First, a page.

The Virgin Suicides (1999) / Drama-Comedy
MPAA Rated: R for strong thematic elements, language and drug use
Running Time: 96 min.
Cast: Kirsten Dunst, James Woods, Kathleen Turner, Josh Hartnett, Hannah Hall, Leslie Hayman, Chelse Swain, Michael Pare, Hayden Christensen
Director: Sofia Coppola
Screenplay: Sofia Coppola
Review published July 21, 2004
Based on the book by Jeffrey Eugenides, the setting is the 1970s, where a suburban family -- mom, dad, and five sisters -- come to an untimely demise. The details aren't spelled out. although the voice-over (narrated by Giovanni Ribisi) does state that the girls never make it past a certain point. The first daughter to end her own life is the youngest, the 13-year-old Cecilia (Hall, Forrest Gump). The result causes the parents to be overly protective from then on, as well as others treating the surviving girls differently, which seems to seal their fate even further.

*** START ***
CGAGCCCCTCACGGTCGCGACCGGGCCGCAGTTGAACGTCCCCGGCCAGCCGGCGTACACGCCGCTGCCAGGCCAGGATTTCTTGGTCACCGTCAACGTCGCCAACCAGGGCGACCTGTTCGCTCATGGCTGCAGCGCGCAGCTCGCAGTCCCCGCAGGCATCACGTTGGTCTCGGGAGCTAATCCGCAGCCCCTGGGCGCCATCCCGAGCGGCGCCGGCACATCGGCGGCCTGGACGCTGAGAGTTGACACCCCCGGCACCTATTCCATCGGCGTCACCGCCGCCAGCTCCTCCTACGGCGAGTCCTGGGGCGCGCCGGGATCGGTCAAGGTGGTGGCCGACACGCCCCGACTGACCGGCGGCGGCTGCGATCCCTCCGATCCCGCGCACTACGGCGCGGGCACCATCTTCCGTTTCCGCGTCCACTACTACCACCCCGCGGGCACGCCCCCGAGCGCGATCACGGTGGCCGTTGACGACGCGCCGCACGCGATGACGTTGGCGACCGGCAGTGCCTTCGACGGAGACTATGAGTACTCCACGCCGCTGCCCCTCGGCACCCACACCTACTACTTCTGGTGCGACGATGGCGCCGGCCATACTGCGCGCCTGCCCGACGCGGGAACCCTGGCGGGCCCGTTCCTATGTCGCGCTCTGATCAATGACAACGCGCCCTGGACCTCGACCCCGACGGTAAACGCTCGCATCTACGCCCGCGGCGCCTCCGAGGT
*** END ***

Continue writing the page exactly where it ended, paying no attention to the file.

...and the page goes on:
The Virgin Suicides marks the directorial debut of Sofia Coppola (Lost in Translation), who shows she has learned quite well how to put together a cohesive, and sometimes compelling, film from her father, the great Francis Ford Coppola. It's a complex film, and quite fascinating as it develops, although it isn't without its share of flaws. Although it is just a little over 90 minutes, the pace is quite slow, which has a terrific effect on certain scenes that give them a ponderous feel, there are times when the storyline just feels like it's dragging. There is an element of the surreal throughout, interesting in the way it is applied, yet also giving the movie as a whole a distance to the viewer that doesn't always allow us to connect with it. Instead, we can feel on an almost intangible level what is going on, yet the emotion of the situation doesn't hit us as much as Coppola probably strived to.
This is one of those movies that will strike a definite chord with certain people, especially those who have felt a childhood of overprotection. There is definitely potential for some powerful moments here, but personally speaking, Coppola's vision seems too disjointed for it to have come together in a satisfactory fashion as a whole. As intriguing as it is throughout, there is an emptiness of feeling here that, even if it were intentional, still makes all of the best of intentions ring hollow. Beautifully shot, even if less than beautifully realized..
©2004 Vince Leo